Sometimes a brilliant idea hits you, but then you wake up the next day and see why it won’t work. But other times you don’t see why it won’t work until much, much later – after you’ve lost a lot of money.
That’s what seems to have happened with John and Margaret Garlic’s plan to turn a 19th-century public bathhouse in Milwaukee into a restaurant with dolphin shows. The future looked bright when they bought the building from the city for a mere $4,000, but then things became more complicated.
They hoped to open the restaurant one year after their January 1978 purchase, but the actual opening date was delayed by a year by city regulations, trade unions, and late equipment deliveries. Gutting the building and reconstructing the interior purportedly cost upwards of $800,000. And then there were unexpectedly high costs of leasing dolphins and providing for their care and feeding, as well as for federal inspections and trainers’ salaries.
It was not the Garlic’s first foray into the food and restaurant business. Around 1976 they had opened J. J. Garlic’s, a casual restaurant that soon gained popularity in Milwaukee for its cheese fondue, soups, burgers, and jumbo shrimp. Around 1973 the Garlics had pioneered the industrial production of the now-ubiquitous gyro cone, beef and lamb scraps blended and pressed into a Spam-like substance supplied to concessionaires, roadside carts, and restaurant operators.
But then in 1978 J. J. Garlic’s received a devastating review by none other than the celebrated writer Herbert Kubly who wrote restaurant reviews for The Milwaukee Journal from 1970 to 1984. According to G&G Enterprises, Ltd., the official owner of Garlic’s, the review caused a 25% drop in business, amounting to a loss of half a million dollars.
As it happened, the menu at the Public Natatorium – as the new 1979 restaurant was named — borrowed heavily from J. J. Garlic’s. This was especially the case on the Natatorium’s “gourmet” second level where prices ran considerably higher than on the lower level.
While the lower-level menu had sandwiches in the $4 to $5 range, the upper level was meant to provide an elegant dining experience, with chilled golden salad forks, marble-topped tables, and a parchment-like menu. Yet even the lower level was deemed too expensive by some Milwaukeeans. A review that appeared shortly after the opening pointed to skimpy servings such as the Peel & Dip Shrimp at $7.50 which a reviewer described as “five small shrimp . . . with cocktail sauce, a slice of lemon and a lot of ice.” The writer also grumbled about a $1 entrance fee assessed on all customers.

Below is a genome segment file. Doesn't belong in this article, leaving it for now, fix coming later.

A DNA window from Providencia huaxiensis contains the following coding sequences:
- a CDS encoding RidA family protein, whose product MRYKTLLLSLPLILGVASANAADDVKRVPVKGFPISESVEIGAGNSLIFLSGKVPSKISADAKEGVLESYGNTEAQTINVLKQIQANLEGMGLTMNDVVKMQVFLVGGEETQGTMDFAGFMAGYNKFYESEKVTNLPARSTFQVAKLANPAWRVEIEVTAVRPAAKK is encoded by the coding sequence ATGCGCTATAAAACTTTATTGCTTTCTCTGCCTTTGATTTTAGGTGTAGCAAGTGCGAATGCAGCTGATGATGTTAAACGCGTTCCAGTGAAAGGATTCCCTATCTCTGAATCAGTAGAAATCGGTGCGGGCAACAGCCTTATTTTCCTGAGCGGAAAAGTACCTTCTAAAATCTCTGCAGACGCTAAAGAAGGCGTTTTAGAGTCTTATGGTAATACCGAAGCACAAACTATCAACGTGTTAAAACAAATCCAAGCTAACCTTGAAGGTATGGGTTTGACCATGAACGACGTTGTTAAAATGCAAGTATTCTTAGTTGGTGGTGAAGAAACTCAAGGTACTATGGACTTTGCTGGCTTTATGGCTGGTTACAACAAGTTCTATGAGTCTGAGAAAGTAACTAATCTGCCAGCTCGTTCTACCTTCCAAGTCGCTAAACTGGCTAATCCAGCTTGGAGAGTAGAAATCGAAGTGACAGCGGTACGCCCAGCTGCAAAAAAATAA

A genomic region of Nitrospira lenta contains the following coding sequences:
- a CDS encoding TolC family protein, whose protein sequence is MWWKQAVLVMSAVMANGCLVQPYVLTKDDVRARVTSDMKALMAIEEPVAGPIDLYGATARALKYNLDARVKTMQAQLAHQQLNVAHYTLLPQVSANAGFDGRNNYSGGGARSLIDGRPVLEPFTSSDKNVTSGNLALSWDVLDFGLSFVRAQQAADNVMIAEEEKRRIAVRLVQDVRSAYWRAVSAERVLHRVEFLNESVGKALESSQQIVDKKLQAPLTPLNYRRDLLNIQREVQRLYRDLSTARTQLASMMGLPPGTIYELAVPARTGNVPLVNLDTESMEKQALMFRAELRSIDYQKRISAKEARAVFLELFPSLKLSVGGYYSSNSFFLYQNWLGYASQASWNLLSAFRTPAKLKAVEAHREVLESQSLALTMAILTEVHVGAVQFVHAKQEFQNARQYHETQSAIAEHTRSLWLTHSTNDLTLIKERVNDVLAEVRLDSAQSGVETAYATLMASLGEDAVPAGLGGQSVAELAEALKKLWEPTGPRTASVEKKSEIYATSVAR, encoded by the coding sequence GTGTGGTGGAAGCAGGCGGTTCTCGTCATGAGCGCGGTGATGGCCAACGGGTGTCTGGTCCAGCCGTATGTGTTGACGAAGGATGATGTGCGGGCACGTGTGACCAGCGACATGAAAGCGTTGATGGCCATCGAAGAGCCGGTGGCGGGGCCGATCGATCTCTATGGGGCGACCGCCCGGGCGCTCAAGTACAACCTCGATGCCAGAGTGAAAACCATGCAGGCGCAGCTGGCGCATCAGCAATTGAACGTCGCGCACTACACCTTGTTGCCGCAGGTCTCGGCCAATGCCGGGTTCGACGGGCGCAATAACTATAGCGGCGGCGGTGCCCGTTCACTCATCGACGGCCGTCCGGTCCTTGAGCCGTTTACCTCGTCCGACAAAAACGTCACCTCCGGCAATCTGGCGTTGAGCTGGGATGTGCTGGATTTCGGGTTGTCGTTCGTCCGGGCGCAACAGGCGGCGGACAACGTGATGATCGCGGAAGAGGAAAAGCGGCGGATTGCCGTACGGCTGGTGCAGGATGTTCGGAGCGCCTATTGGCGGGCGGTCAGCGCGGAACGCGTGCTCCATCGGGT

Nonetheless, the Public Natatorium became a must for tourists attracted by the dolphin shows and as far as I can tell did reasonably well overall. At some point after its opening, G&G Enterprises opened a third place with the characteristically jocular 1970s name Fried Eggs & Tootsies, aka F.E.A.T.S. Located near the Milwaukee campus of the state university, F.E.A.T.S. was mostly a drinking spot with bands.
Still, the fine dining concept at the Public Natatorium showed signs of consumer resistance. A 1980 review in a Racine WI paper titled “Taking a bath at the Natatorium” was extremely negative. It described in great detail how, despite high prices, the wine glasses were dirty as were some raw appetizer mushrooms, while several main dishes were submerged in thick, tasteless sauces. The reviewer also cited a shrimp dish that “reeked of the freezer.” He found a small loaf of warm bread the best food served to his table. A 1982 Los Angeles Times story about places to visit in Milwaukee advised visitors to take the children there for the dolphin show but “certainly don’t go for the food, which is mediocre.”
It’s likely that the Natatorium was not doing too well by 1983, the year in which G&G Enterprises filed a $1.1 million lawsuit against The Milwaukee Journal for the 1978 Kubly review of J. J. Garlic’s and to forestall a forthcoming review of the Natatorium by Kubly which they believed would be negative. The suit, which went nowhere, claimed that the paper, an editor, and Kubly were “engaged in a conspiracy to put plaintiff out of business with yet another defamatory article.”
Kubly’s review came out anyway and was indeed negative, detailing slow service, cold food, and a high degree of inept pretentiousness. He included inauspicious quotations from the menu such as “Wild Boar Chasseur, cousin of the domestic sow” and “Hippopotamus Bordelaise, chewier than beef.” What was appealing about Lion le Blanc, Buffalo Navajo, or Veal Chop Andrea Doria (“once served on the famous ship that had the unfortunate collision”)? Kubly must have recognized some of the same dishes he had been served at J. J. Garlic’s, namely the cold fondue (“incorrigible, starch-laden, over salted”), cold consomme (“contained tough bits of meat, a few peas and carrot lumps”), and baked potatoes (“cold and had an unappetizing scorched taste”). A lengthy two and a half hours after arriving, he and his companions made their way out of the then-empty restaurant as the staff brought out a cake – which they took home in its Pepperidge Farm box supplied by the waitress.
The following year John Garlic announced he would sell J. J. Garlic’s and F.E.A.T.S. and move to Florida, while The Public Natatorium would remain open under a manager. But that didn’t last long. By January 1985 the remaining dolphin, Soda, was in peril due to a heating breakdown. A bankruptcy judge ordered that he and two sea lions be sold immediately as part of the restaurant’s liquidation proceedings.
© Jan Whitaker, 2017